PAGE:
With approximately 13% of the CBET exam coming from anatomy and physiology, the untrained eye may believe this will be the easiest portion of the certification exam. My take on this portion of the exam is that this may be one of the hardest sections. The difficulty lies in the portion of time you spend studying anatomy and physiology. With only 20 questions to assess your knowledge of this subject area, it becomes apparent your knowledge base must be very broad.

In preparing to take the CBET exam, all organ systems must be reviewed. The organ systems of the body are: integumentary, skeletal, muscular, nervous, endocrine, respiratory, circulatory, lymphatic, digestive, urinary, and reproductive. An exam question could come from any or all of these organ systems. The depth of a question in one of these areas could prove very difficult, as many working BMETs do not go as deeply into these areas when maintaining the equipment as some certification questions may.

So, what is the best way to study this area for the test? I would suggest you think about what systems correlate to the equipment most general biomed techs deal with on a day-to-day basis. With this in mind, several systems should be obvious where study time should be allocated. Probably the most obvious areas will be cardiovascular or circulatory and respiratory. Problems with this study method are apparent as the duties of a BMET can vary widely from facility to facility. Also, in larger facilities many biomeds begin their careers specializing in different areas such as the OR, respiratory therapy, or other areas in the hospital. This fact makes it all the more difficult to know where to target your study time. In some respect, the general biomed tech at a smaller facility may be better prepared as these techs are exposed to all areas of the hospital on a more regular basis.

Whether you work in a large facility or a smaller one, if you specialize in certain departments or work in all departments of the hospital you will definitely see questions on the test about the circulatory/cardiovascular system. This one area could take all 20 questions and still not fully assess your knowledge of the subject area; however, the questions will not cover just this area.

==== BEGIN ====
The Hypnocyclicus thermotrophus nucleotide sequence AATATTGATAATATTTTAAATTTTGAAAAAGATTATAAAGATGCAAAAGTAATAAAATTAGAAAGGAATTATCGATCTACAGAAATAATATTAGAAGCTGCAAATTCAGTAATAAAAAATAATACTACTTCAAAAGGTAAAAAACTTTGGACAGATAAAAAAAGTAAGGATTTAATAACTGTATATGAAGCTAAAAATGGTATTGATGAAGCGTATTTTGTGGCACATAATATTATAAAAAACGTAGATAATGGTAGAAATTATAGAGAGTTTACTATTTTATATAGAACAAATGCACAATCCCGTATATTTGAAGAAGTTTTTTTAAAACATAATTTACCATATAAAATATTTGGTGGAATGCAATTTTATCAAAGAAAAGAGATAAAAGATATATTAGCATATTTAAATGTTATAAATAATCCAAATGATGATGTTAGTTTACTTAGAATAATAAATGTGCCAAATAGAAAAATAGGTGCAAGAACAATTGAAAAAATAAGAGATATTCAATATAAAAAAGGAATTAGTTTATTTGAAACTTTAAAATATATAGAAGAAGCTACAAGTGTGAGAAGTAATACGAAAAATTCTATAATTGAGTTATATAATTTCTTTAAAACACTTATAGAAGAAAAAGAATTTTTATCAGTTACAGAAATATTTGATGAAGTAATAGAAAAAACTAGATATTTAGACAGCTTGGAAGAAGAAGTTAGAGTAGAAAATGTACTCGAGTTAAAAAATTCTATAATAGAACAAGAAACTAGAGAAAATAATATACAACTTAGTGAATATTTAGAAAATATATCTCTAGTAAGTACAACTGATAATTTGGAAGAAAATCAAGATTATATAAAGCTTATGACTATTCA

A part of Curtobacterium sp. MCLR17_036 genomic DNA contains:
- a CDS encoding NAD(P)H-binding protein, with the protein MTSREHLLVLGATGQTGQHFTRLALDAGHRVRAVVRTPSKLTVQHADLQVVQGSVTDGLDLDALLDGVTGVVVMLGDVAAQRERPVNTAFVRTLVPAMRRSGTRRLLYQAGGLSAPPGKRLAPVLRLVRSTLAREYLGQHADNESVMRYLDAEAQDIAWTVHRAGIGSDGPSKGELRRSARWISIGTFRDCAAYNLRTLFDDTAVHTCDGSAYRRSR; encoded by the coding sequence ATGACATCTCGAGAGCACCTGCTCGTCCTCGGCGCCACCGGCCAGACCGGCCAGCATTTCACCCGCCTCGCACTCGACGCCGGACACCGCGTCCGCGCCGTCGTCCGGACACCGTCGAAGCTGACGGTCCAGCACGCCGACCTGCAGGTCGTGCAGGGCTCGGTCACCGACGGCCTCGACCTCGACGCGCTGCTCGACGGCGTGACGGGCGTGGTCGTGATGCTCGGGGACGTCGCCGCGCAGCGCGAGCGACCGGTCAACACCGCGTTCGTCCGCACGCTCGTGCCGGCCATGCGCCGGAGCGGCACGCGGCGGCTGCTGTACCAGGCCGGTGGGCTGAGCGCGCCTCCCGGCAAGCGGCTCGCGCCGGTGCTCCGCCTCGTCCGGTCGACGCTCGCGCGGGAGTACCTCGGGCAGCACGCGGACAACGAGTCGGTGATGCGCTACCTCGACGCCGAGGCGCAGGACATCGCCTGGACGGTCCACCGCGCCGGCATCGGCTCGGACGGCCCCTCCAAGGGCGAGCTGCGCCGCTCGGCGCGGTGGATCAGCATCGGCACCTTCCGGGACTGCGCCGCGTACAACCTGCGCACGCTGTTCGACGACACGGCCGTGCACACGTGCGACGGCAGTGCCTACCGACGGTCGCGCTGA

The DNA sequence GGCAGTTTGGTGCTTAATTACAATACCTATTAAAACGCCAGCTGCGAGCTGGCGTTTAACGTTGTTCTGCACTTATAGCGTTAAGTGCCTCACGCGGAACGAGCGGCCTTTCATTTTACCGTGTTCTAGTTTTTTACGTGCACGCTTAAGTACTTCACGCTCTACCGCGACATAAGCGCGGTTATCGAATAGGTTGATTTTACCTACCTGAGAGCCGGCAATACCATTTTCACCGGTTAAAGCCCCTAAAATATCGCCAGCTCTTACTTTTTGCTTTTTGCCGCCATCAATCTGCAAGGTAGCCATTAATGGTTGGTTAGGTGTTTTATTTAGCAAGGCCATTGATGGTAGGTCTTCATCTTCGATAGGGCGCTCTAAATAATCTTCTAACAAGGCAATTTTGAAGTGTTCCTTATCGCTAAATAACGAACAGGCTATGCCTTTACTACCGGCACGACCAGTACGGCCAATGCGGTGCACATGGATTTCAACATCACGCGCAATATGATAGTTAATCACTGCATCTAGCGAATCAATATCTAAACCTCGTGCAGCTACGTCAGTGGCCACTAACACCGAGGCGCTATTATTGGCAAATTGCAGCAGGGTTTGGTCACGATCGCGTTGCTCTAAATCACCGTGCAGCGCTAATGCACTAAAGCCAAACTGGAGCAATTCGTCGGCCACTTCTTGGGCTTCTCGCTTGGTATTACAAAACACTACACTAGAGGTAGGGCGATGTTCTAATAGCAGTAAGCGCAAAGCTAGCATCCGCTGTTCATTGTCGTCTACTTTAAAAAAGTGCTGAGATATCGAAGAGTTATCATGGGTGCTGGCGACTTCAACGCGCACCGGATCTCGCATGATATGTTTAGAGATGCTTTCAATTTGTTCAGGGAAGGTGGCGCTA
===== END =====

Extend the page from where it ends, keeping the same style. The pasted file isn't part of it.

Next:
Heart Facts

Before taking your certification exam, you should be very comfortable with several areas of the cardiovascular system. First, you must know blood flow through the body. This begins with blood entering the heart from the superior and inferior vena cava, which delivers deoxygenated blood into the right atrium of the heart. Blood flows from the right atrium through the atrioventricular valve—or tricuspid valve—to the right ventricle. The right ventricle pumps blood to the lungs for oxygenation through the pulmonary or semilunar valve and the pulmonary arteries. Blood returns to the heart from the lungs via the pulmonary veins to the left atrium. The left atrium pumps blood into the left ventricle through the bicuspid or mitral valve. Blood is then pumped from the left ventricle through the aortic semilunar valve to the aorta, which distributes blood into the artery system for delivery throughout the body. Coronary arteries that carry oxygenated blood to the heart muscle or myocardium are attached just beyond the aortic valve.

Blood flow in the body begins with flow through the aorta to the arteries, to arterioles, to capillaries, to venules, to veins, and back to the heart via the inferior and superior vena cava with deoxygenated blood. As stated, veins carry deoxygenated blood back to the heart, so it stands to reason that arteries carry oxygenated blood from the heart to the tissue and cells of the body. This holds true except for the pulmonary artery and pulmonary vein. It is usually stated that arteries carry oxygenated blood and veins carry deoxygenated blood, but actually veins carry blood to the heart and arteries carry blood away from the heart.